18-year-old high school senior Isaias Ramos plays in a punk rock group called Los Psychosis and likes to sing along to songs by Björk and her old band, the Sugarcubes. He’s so bright that when his school’s quiz bowl goes on local TV, he acts as captain.
The counselors at school want him to apply to Harvard. But Isaias isn’t so sure.
“Why?” he asks. “Why should I go to college? Why? I mean everybody tells you to get a good job, right? But I think about a good job doing what? A college degree gives you the ability, but not the actual job. And I guess from my mindset I just don’t see college as being that important.”
He’s thinking of going to work painting houses with his parents, unauthorized immigrants from Mexico. His parents want him to go to college, but can do little to help: they don’t speak English and their educations ended early: his mother finished the ninth grade, his father the sixth. In many ways, Isaias is on his own.
Despite the obstacles and his own doubts, Isaias sets out on the journey to become the first in his family to go to college. He faces make-or-break standardized testing, immigration bureaucracy and absurdly high college costs. And most importantly, the siren song of doubt.
The decisions he makes now will affect his life for decades and influence the lives of his potential children and grandchildren. Dozens of his fellow 12th-graders will make similar decisions this year. So will countless legions of other children of immigrants across the country. And so will millions upon millions more in the years to come.
This remarkable true narrative follows Isaias and his friends for more than three years as they seek their purpose in life, fall in love and break up, and face surprising twists of fate. The characters in this modern yet timeless story will stay with you long after you turn the final page. And now that one in four young people in America is a child of immigrants, this is essential reading.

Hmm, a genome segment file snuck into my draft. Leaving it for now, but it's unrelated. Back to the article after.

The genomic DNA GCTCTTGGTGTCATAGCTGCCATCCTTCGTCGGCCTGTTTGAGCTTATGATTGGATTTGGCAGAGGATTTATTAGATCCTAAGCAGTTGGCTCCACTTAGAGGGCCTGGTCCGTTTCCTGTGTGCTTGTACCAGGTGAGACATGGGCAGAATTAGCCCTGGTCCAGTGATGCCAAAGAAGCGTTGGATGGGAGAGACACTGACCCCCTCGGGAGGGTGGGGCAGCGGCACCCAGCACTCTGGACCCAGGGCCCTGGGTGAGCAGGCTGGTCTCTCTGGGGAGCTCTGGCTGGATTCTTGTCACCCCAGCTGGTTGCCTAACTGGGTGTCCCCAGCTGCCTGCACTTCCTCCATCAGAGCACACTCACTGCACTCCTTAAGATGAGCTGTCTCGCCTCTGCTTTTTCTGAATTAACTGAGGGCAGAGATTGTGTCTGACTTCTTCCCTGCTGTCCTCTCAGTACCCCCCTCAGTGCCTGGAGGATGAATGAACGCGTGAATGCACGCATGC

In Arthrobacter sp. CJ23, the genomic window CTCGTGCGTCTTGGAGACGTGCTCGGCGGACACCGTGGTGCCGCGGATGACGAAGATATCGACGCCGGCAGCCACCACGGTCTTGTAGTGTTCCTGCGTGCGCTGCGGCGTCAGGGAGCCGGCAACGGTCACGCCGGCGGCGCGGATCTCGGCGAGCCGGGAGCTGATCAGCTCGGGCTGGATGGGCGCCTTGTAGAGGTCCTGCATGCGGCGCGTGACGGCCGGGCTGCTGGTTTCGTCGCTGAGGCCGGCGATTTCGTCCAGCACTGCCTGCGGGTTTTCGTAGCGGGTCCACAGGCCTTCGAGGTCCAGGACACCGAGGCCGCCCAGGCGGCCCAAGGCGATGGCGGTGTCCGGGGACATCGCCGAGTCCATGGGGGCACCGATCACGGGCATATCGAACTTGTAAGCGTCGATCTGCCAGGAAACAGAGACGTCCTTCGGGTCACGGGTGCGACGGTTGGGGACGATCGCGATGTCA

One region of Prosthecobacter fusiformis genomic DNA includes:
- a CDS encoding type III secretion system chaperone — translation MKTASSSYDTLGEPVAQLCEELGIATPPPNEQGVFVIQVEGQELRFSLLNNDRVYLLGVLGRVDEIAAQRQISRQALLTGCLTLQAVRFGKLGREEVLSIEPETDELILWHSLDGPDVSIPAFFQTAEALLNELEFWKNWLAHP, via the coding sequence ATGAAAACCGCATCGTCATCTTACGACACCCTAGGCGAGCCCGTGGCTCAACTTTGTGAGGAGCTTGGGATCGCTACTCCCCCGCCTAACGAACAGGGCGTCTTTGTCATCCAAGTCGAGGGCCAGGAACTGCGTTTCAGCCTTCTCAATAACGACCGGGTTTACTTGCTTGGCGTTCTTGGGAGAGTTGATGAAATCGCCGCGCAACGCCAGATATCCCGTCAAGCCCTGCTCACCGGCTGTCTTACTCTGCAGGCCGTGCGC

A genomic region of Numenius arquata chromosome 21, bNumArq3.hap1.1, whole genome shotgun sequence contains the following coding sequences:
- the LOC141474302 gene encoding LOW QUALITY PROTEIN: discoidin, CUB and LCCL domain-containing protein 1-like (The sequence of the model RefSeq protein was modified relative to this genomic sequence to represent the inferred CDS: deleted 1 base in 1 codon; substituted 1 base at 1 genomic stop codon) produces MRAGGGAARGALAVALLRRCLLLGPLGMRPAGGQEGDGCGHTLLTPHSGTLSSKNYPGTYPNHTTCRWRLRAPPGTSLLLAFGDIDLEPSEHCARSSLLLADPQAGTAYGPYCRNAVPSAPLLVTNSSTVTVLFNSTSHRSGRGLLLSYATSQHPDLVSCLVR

“There is a wide, almost universal air to the author’s writing, as he alternately tells a narrowly focused story and a broad-based one, making clear that this tale of one family’s immigration cannot be told without laying bare the complex context in which it is situated. A story of one child… that has much wider, timely resonance.” ―Kirkus
“Combining a historical overview with a focus on teenage Isaias and his family, as well as many other personal stories of Mexican immigrants, this account shows the diversity of Mexican immigration… Caught up in today’s news images, readers will appreciate the intense daily drama behind the offensive ‘illegal alien’ stereotypes.” ―Booklist
“Compelling…Connolly’s touching story about the challenges that children of immigrants, both documented and undocumented, face in making their way in the United States provides readers with a deeper understanding of the immigration debate.” ―Library Journal
“Immerses readers in the world of Isaias Ramos, a high-achieving Memphis teen who’s an undocumented immigrant…[A] delicate, comprehensive, and empathetic portrait.” ―Publisher’s Weekly